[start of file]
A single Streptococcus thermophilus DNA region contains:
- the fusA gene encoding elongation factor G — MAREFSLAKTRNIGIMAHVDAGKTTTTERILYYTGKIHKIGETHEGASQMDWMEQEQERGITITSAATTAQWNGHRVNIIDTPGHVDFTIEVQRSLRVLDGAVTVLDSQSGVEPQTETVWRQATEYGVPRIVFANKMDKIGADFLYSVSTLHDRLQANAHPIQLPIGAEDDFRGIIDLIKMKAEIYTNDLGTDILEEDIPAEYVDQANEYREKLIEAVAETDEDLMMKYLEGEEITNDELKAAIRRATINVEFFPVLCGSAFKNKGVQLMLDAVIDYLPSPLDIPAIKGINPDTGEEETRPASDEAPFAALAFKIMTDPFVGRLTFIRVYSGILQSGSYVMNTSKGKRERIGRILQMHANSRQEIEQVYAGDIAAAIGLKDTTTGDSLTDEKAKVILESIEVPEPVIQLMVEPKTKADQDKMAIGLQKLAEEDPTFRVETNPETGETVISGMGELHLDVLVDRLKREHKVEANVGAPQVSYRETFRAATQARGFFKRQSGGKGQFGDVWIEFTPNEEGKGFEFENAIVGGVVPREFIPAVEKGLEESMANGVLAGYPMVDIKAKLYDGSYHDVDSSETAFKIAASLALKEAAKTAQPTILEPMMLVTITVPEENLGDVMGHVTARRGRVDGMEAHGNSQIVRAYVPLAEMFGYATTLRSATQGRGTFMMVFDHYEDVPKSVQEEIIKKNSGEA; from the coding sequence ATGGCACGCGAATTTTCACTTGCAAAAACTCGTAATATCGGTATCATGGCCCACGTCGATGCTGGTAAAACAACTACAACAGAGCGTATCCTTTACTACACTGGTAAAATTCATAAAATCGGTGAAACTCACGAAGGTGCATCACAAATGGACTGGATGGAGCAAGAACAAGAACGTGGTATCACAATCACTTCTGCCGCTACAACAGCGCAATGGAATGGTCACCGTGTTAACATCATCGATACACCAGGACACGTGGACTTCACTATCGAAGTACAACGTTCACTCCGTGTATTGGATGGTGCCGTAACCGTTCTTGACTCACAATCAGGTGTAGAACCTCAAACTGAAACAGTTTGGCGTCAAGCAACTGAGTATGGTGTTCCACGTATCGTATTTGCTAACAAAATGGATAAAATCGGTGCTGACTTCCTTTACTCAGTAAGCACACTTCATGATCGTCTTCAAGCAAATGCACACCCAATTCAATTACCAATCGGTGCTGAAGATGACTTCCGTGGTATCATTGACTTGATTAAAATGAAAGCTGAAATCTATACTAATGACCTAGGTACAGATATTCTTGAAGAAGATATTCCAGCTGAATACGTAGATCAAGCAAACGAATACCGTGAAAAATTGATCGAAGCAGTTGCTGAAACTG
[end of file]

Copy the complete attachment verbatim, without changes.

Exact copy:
A single Streptococcus thermophilus DNA region contains:
- the fusA gene encoding elongation factor G — MAREFSLAKTRNIGIMAHVDAGKTTTTERILYYTGKIHKIGETHEGASQMDWMEQEQERGITITSAATTAQWNGHRVNIIDTPGHVDFTIEVQRSLRVLDGAVTVLDSQSGVEPQTETVWRQATEYGVPRIVFANKMDKIGADFLYSVSTLHDRLQANAHPIQLPIGAEDDFRGIIDLIKMKAEIYTNDLGTDILEEDIPAEYVDQANEYREKLIEAVAETDEDLMMKYLEGEEITNDELKAAIRRATINVEFFPVLCGSAFKNKGVQLMLDAVIDYLPSPLDIPAIKGINPDTGEEETRPASDEAPFAALAFKIMTDPFVGRLTFIRVYSGILQSGSYVMNTSKGKRERIGRILQMHANSRQEIEQVYAGDIAAAIGLKDTTTGDSLTDEKAKVILESIEVPEPVIQLMVEPKTKADQDKMAIGLQKLAEEDPTFRVETNPETGETVISGMGELHLDVLVDRLKREHKVEANVGAPQVSYRETFRAATQARGFFKRQSGGKGQFGDVWIEFTPNEEGKGFEFENAIVGGVVPREFIPAVEKGLEESMANGVLAGYPMVDIKAKLYDGSYHDVDSSETAFKIAASLALKEAAKTAQPTILEPMMLVTITVPEENLGDVMGHVTARRGRVDGMEAHGNSQIVRAYVPLAEMFGYATTLRSATQGRGTFMMVFDHYEDVPKSVQEEIIKKNSGEA; from the coding sequence ATGGCACGCGAATTTTCACTTGCAAAAACTCGTAATATCGGTATCATGGCCCACGTCGATGCTGGTAAAACAACTACAACAGAGCGTATCCTTTACTACACTGGTAAAATTCATAAAATCGGTGAAACTCACGAAGGTGCATCACAAATGGACTGGATGGAGCAAGAACAAGAACGTGGTATCACAATCACTTCTGCCGCTACAACAGCGCAATGGAATGGTCACCGTGTTAACATCATCGATACACCAGGACACGTGGACTTCACTATCGAAGTACAACGTTCACTCCGTGTATTGGATGGTGCCGTAACCGTTCTTGACTCACAATCAGGTGTAGAACCTCAAACTGAAACAGTTTGGCGTCAAGCAACTGAGTATGGTGTTCCACGTATCGTATTTGCTAACAAAATGGATAAAATCGGTGCTGACTTCCTTTACTCAGTAAGCACACTTCATGATCGTCTTCAAGCAAATGCACACCCAATTCAATTACCAATCGGTGCTGAAGATGACTTCCGTGGTATCATTGACTTGATTAAAATGAAAGCTGAAATCTATACTAATGACCTAGGTACAGATATTCTTGAAGAAGATATTCCAGCTGAATACGTAGATCAAGCAAACGAATACCGTGAAAAATTGATCGAAGCAGTTGCTGAAACTG